A Bestown shop, which opened in Béthune, in northern France, in May 2018. From France 3.
In August, the Bestown shop in Le Havre had to close. Transcription of note: “Following a change in legislation, we are forced to withdraw from sale our CBD products. We apologize for the inconvenience.” From ACTU France.
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Editor’s Note: Today’s post comes from Dr. Adam Rathge, director of enrollment strategies and part-time history professor at the University of Dayton, drug scholar, and longtime friend of Points. In it, he shows how using tools like digital mapping and geocoding can shed new light on historical accounts and reveal previously hidden or misunderstood narratives–particularly useful when trying to understand controversial issues like alcohol and drugs. Enjoy!
Nearly three years ago, on January 6, 2016, I attended a session at the American Historical Association’s annual meeting entitled “Digital Publishing Initiatives: Training Humanities Scholars.” The panel was sponsored by the AHA Graduate and Early Career Committee and featured four excellent papers, one of which ultimately led me on a digital publishing journey that will finally come to fruition later this week with the forthcoming publication of “Mapping the Muggleheads: New Orleans and the Marijuana Menace, 1920–1930.”
Before elaborating on that story, however, I’d be remiss not to mention the other papers I saw that day. Adam Mandelman and Spring Greeney from the University of Wisconsin-Madison discussed the work of Edge Effects, a digital magazine produced by graduate students at the Center for Culture, History, and Environment (CHE) at UW-Madison. Mark Sheaves from the University of Texas at Austin showed off the work of Not Even Past, a monthly publication designed “to bring great history writing to the public” (not unlike our beloved Points blog). Patrick R. Potyondy and Leticia Wiggins from the Ohio State University chronicled the monthly publications from Origins that “provided historical insight on current events that matter to the United States and to the world” (also not unlike our beloved Points blog).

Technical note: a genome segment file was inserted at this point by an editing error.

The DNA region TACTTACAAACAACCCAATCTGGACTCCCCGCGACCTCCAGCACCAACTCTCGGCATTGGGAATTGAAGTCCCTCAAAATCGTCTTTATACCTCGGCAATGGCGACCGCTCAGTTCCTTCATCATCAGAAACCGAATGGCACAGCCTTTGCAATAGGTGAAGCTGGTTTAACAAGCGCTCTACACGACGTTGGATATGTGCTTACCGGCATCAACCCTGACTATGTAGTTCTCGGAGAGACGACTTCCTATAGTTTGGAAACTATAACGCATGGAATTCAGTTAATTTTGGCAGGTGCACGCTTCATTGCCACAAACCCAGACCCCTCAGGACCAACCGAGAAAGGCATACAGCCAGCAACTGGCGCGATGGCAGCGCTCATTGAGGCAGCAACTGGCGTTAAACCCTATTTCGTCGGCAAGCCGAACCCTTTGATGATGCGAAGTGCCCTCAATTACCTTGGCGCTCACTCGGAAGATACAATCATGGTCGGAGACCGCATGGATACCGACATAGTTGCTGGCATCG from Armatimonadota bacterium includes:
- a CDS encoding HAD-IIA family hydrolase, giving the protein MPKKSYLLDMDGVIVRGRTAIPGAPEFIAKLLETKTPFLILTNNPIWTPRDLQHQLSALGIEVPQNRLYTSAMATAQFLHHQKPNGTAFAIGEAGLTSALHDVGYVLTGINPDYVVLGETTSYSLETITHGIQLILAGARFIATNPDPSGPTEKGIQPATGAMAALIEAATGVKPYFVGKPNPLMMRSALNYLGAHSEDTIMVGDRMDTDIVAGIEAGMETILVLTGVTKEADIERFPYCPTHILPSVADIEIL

While each of these online publications was impressive, my inspiration that day came from Meredith Doster of Emory University, who presented the work of Southern Spaces – a peer-reviewed, multimedia, open-access journal published by the Emory Center for Digital Scholarship. As Meredith showed, Southern Spaces was dedicated to publishing research “about real and imagined spaces and places in the US South and their global connections.” Almost immediately my mind was churning with excitement. At the time, I was in the throes of writing my dissertation (“Cannabis Cures: American Medicine, Mexican Marijuana, and the Origins of the War on Weed, 1840-1937”) and was in the process of formulating a chapter that drew heavily on early twentieth-century newspaper accounts of marijuana use in New Orleans. The city’s “marijuana menace” seemed like a perfect avenue for exploring real and imaged spaces.